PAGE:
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China’s Xi Jinping ‘Unlikely’ To Invade Taiwan Ahead Of Party Congress – Analysis

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By Hwang Chun-mei, Hsia Hsiao-hwa and Fong Tak Ho

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As CIA director William Burns warned lawmakers in Washington not to underestimate Chinese Communist Party (CCP) leader Xi Jinping, analysts said Beijing is highly unlikely to start any military action against its democratic neighbor ahead of the CCP congress later this year.

Burns told the House of Representatives intelligence committee on Tuesday that China appeared to have been “unsettled” by the difficulties Russia has faced since it invaded Ukraine.

“I would just say analytically, I would not underestimate President Xi and the Chinese leadership’s determination with regard to Taiwan,” Burns told the committee.

“I do think … that they have been surprised and unsettled to some extent by what they’ve seen in Ukraine over the last 12 days, everything from the strength of the Western reaction to the way in which Ukrainians have fiercely resisted,” he added.

He said Beijing hadn’t likely anticipated the reputational damage done to the CCP by its close relationship with Russian president Vladimir Putin.

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He said the international response to Ukraine would likely have an impact on Beijing’s projections regarding any invasion of Taiwan, which has never been ruled by the CCP, nor formed part of the People’s Republic of China.

The war in Ukraine has prompted widespread concern in Taiwan that Xi could invade the island while the rest of the world is distracted by the war in Ukraine.

Unprecedented third term

Chieh Chung, a research fellow at Taiwan’s National Policy Foundation, said Xi is currently in a fairly unassailable position of power at the helm of the CCP, and is unlikely to want to jeopardize that as he seeks an unprecedented third term in office.

“Xi Jinping is in a position of certainty right now, and if he were to take military action in the Taiwan Strait, the outcome of which isn’t so certain, he would just be making trouble for himself,” Chieh told RFA.

He said the U.S. military presence in the Indo-Pacific region, particularly its navy and air force, hadn’t been affected by the war in Ukraine.

Titus Chen, associate professor of political science, at Taiwan’s National Sun Yat-sen University in Kaohsiung, said Xi will likely view any action against Taiwan as too risky ahead of the CCP’s 20th party congress later this year.

“There would be a huge degree of uncertainty, and such a war would be so costly,” Chen said. “Taiwan would be destroyed, along with China’s southeastern coast.”

“Then, international isolation and lot of sanctions, which would really hurt the Chinese people, and that wouldn’t be a good thing for him,” he said. “So he’ll be wanting to at least put on a peaceful face until after the 20th party congress.”

Taiwan’s world-leading semiconductor manufacturer, TSMC, declined to comment on Wednesday when asked if it had stopped chip exports to Russia, in keeping with Taipei’s pledge to join international sanctions against Putin and his government.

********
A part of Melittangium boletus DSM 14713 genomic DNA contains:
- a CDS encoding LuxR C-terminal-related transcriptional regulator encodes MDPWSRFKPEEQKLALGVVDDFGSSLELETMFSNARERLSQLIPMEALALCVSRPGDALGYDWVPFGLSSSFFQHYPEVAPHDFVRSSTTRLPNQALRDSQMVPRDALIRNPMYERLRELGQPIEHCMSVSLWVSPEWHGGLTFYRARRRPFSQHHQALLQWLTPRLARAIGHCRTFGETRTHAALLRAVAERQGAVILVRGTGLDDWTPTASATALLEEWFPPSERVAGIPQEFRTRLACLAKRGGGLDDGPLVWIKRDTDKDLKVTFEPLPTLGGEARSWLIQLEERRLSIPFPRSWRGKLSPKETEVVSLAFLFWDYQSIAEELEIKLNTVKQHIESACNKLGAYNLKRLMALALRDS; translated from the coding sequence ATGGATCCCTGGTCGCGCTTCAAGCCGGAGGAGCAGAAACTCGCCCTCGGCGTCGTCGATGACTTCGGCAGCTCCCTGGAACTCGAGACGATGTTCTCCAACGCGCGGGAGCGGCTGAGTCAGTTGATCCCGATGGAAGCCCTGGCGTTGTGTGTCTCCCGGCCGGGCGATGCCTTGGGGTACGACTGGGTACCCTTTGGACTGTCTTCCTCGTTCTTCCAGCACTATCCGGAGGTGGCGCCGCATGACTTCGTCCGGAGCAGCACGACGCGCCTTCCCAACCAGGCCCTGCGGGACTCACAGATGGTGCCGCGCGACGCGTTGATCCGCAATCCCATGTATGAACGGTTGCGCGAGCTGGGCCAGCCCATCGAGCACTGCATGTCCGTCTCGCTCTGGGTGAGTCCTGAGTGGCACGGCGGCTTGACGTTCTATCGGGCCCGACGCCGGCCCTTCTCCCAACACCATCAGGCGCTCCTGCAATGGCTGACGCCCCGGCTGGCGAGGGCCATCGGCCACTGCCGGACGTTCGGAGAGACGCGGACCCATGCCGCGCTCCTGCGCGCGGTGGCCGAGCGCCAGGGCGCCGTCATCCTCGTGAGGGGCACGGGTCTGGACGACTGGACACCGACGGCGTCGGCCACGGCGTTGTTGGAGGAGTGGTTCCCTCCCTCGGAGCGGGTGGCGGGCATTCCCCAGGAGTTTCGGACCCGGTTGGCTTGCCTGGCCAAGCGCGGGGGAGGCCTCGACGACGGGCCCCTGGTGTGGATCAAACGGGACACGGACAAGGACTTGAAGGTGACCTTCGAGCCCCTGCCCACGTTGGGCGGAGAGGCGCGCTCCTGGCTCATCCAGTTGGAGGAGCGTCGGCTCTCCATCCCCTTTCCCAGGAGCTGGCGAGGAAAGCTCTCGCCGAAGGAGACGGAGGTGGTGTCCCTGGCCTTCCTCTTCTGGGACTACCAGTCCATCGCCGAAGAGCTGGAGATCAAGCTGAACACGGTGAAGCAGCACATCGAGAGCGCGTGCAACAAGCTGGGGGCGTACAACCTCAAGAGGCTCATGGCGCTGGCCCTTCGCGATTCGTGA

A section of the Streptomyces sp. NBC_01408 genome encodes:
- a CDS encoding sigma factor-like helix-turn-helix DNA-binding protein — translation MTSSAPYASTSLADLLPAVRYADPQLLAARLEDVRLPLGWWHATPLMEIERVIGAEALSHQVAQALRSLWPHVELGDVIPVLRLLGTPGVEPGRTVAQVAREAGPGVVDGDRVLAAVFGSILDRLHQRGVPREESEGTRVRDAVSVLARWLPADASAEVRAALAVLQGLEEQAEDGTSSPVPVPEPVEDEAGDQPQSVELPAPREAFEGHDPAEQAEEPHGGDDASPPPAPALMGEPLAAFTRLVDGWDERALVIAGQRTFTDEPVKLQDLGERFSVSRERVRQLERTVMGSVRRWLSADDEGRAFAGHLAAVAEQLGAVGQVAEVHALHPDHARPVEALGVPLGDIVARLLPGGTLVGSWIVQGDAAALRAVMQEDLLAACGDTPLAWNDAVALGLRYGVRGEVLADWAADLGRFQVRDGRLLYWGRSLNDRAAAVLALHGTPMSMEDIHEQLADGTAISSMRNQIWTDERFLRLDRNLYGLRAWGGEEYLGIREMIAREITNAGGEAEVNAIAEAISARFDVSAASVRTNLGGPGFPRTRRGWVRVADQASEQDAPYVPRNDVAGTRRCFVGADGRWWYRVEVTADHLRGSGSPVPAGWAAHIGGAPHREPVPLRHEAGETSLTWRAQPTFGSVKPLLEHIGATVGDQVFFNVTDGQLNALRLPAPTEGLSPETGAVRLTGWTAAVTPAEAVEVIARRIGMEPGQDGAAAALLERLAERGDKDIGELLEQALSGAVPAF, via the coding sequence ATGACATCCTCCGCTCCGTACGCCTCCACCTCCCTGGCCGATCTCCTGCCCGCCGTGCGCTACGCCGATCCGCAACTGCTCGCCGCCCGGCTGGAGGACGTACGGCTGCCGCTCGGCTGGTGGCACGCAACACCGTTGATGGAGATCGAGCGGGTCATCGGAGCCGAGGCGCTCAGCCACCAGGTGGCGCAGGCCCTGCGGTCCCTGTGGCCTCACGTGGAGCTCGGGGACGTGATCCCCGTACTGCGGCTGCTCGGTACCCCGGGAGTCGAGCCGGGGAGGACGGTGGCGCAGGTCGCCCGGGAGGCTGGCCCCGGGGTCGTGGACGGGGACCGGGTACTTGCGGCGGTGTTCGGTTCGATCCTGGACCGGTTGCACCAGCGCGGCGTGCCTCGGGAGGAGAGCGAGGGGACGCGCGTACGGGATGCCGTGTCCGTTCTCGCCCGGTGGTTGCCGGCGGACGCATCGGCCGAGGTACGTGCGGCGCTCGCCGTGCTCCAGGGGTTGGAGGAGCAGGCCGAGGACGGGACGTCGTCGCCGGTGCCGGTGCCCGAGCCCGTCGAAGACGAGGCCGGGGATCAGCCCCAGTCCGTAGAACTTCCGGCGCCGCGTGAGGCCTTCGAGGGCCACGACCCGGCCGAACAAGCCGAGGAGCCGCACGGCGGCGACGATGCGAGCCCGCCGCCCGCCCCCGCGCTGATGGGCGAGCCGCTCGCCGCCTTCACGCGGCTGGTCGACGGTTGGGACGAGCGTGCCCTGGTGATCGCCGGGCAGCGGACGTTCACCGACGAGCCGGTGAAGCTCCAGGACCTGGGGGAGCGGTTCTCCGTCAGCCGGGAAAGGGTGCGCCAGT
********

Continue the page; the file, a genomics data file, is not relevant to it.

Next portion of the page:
“TSMC has always followed relevant laws and regulations wherever they apply in the world,” the company said in a written response to RFA’s question. “There is no other relevant information to make public at present.”

Chip dependency

Tsui Lin, associate professor at Taiwan’s Tamkang University, said Russia is heavily dependent on chip imports, with TSMC currently producing two Russian processor brands: Elbrus and Baikal.

“Russia is dependent on Taiwan-made semiconductor chips, for everything from laptops to military equipment, so cutting of this supply will have a huge impact on them,” Tsui told RFA. “For now, Russia can make up the gap in supply by cooperating with China’s SMIC, but TSMC remains the best choice of foundry, globally speaking.”

Liu Pei-chen, a researcher and industrial consultant at the Taiwan Economic Research Institute, agreed, saying China’s most advanced semiconductor chip produced so far is only 28 nanometers.

“So far it hasn’t announced the production of a 14 nanometer chip … which is still in the pipeline, so [China] won’t be able to fill Russian demand for the more advanced chips,” Liu said.

“Russia’s military, emerging technologies, artificial intelligence, quantum computing, virtual reality, augmented reality, high-performance computing, and advanced weapon systems … all rely on TSMC’s high-tech chips,” he said.

If Taiwan is stopping the supply from TSMC, it will stop any Russian military technological advancement in its tracks, according to Su Tze-yun, analyst at Taiwan’s national defense ministry.

“Russia has been sending integrated circuit designs to TSMC for production,” Su said. “[Sanctions] will affect their ability to develop new, high-tech equipment in the longer term.”

He added: “Also, it seems that Russia doesn’t trust Chinese IT products. TSMC is an important source of IT equipment for national security agencies, whether intelligence or military.”

The Russian government on Monday included Taiwan in a list of countries “unfriendly” to Russia, along with the U.S., the E.U., the U.K, Australia, New Zealand and Japan, Russian media reported.

Translated and edited by Luisetta Mudie.

RFA

Radio Free Asia’s mission is to provide accurate and timely news and information to Asian countries whose governments prohibit access to a free press. Content used with the permission of Radio Free Asia, 2025 M St. NW, Suite 300, Washington DC 20036.

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